WID understands that climate change and disasters have stunning effects on the world’s disability population, and we aim to be proactive about it with training, education, and preparation.
Climate Change- New Earth Disability
Climate change is arguably the largest danger humanity has ever faced, and people with disabilities are especially vulnerable to its effects. When storms hit, we have great difficulty evacuating and staying safe. During heat waves, we may have a harder time staying cool. And when people escape flooding shorelines, it will be difficult for us to find accessible transportation and keep our healthcare as we move. These are just a few of the many dangers facing people with disabilities–and they must be addressed right away.
WID’s groundbreaking New Earth Disability (NED) initiative analyzes the connections between climate change and disability and addresses them head-on. We use research and partnerships to identify concerns and responses, then educate the public and work with other stakeholders to ensure that climate adaptation recognizes our needs. We are also working to improve people with disabilities’ capacity to prepare for climate emergencies and adapt to the changes ahead. Whether it’s through high-level planning, publishing research, or distributing educational materials, we are committed to safeguarding people with disabilities’ well-being during climate change.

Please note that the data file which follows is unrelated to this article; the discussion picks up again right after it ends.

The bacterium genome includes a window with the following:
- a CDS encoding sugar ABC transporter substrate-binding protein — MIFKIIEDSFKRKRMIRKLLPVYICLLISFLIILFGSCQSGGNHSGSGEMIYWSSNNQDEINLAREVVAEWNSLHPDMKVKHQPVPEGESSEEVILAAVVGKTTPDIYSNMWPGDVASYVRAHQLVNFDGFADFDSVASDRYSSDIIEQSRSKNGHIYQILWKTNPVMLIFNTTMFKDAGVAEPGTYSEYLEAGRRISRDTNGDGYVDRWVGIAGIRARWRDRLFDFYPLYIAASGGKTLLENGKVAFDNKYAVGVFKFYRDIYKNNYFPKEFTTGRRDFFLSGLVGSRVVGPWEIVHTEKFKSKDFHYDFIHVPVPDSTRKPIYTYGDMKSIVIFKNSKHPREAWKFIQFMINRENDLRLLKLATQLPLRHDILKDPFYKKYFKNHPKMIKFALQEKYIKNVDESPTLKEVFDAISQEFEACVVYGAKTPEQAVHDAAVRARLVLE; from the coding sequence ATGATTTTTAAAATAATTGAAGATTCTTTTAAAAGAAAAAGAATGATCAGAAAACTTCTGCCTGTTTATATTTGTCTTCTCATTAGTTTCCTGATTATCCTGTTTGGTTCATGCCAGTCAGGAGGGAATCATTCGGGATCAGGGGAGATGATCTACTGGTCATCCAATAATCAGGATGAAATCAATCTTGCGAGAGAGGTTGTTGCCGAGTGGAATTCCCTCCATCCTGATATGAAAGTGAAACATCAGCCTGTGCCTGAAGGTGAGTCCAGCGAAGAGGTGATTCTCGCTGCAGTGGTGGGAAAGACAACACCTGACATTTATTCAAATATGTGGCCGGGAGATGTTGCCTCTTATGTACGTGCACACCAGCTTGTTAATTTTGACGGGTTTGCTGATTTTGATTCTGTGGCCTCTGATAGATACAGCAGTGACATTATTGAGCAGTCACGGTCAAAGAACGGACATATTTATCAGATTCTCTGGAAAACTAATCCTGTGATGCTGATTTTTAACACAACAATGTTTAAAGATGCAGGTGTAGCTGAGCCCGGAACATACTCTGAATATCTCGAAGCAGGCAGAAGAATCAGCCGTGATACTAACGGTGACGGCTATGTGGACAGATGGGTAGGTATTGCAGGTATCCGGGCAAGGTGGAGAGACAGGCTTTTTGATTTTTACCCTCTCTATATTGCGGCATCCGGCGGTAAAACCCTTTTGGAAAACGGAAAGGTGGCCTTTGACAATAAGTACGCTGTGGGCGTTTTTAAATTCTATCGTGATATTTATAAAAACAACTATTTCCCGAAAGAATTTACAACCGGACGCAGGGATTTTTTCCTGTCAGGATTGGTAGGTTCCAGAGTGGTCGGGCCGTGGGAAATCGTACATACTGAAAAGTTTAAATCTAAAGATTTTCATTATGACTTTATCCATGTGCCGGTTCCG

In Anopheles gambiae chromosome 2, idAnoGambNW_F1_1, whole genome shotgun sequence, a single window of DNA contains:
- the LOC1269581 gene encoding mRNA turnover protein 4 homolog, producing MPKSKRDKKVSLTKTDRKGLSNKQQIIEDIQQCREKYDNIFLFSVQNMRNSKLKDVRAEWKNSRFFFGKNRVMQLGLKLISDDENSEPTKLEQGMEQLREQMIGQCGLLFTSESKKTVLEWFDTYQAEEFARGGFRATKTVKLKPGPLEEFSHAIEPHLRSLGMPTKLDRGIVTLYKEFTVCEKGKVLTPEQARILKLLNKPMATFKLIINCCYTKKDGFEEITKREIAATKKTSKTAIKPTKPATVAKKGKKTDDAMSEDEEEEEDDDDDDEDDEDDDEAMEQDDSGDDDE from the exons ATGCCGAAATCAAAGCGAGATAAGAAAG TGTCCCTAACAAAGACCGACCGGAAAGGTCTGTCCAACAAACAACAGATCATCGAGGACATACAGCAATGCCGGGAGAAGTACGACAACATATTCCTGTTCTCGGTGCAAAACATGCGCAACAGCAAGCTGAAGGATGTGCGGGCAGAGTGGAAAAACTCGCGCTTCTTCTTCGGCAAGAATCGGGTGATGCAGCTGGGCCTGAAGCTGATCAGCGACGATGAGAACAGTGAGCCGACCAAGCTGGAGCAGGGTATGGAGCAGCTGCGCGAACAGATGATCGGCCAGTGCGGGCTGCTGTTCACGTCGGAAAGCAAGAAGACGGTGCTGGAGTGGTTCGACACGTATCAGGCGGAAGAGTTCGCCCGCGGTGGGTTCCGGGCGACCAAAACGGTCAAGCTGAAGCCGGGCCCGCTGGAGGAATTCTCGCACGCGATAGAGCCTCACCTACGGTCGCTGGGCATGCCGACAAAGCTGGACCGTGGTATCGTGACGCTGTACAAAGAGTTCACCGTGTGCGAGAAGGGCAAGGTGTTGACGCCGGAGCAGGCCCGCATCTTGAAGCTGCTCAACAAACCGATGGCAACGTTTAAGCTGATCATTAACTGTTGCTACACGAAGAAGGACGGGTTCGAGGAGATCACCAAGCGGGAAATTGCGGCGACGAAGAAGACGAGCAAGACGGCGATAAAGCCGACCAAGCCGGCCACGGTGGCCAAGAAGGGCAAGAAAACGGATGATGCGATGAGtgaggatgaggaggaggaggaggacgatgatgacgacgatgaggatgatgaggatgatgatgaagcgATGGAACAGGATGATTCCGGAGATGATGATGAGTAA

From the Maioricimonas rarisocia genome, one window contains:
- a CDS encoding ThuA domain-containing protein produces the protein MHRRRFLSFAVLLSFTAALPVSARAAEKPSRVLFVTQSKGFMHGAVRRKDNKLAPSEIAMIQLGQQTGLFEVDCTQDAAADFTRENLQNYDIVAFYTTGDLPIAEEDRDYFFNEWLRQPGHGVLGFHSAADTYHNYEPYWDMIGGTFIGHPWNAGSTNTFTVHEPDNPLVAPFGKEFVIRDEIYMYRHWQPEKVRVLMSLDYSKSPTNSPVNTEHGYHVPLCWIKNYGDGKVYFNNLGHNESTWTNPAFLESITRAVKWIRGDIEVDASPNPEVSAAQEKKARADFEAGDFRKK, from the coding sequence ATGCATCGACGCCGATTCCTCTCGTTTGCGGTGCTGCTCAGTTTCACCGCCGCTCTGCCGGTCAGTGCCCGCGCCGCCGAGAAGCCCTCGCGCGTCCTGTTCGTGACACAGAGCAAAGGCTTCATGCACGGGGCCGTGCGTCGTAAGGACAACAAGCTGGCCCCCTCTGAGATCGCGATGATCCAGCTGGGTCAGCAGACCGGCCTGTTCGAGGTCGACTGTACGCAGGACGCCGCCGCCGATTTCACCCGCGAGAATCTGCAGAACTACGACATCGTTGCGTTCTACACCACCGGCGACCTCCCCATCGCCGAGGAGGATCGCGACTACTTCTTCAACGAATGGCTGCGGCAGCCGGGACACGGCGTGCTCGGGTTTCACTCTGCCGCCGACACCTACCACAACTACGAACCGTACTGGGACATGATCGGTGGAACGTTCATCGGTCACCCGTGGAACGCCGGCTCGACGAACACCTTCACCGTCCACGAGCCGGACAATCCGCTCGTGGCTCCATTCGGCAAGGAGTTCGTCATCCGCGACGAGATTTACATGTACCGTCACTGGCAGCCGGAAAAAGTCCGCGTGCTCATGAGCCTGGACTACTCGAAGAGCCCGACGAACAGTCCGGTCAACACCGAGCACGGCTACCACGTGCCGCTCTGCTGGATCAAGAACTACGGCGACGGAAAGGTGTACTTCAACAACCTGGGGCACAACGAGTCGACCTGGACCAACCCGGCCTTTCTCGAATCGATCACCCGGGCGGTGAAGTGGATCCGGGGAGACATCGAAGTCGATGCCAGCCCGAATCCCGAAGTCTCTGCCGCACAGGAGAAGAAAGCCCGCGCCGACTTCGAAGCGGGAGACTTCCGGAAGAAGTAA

To find out more or to partner in our efforts, visit the New Earth Disability (NED) page or contact Alex Ghenis, WID’s Policy Research Specialist, at firstname.lastname@example.org or Marsha Saxton, WID’s Director of Research and Training, at email@example.com.
Together with the American Red Cross (ARC), WID launched
an innovative national training, awareness, and action program to help ARC staff and volunteers better serve people with disabilities during disasters.
WID’s Deputy Director, Thomas Foley, a member of the American Red Cross
National Diversity Advisory Council, works to improve emergency preparedness
and disaster response by ARC staff and volunteers for people with
disabilities; facilitates collaboration between the ARC and local
community-based disability organizations; and increases understanding of the needs of people with disabilities in disaster situations.
Foley also works with the California Department of Social Services as a
trainer on their Functional Assessment Service Team (FAST) program to
better support people with access and functional needs during a mass care and shelter incident.
For more information, contact Thomas Foley, WID’s Deputy Director/Program Director, at
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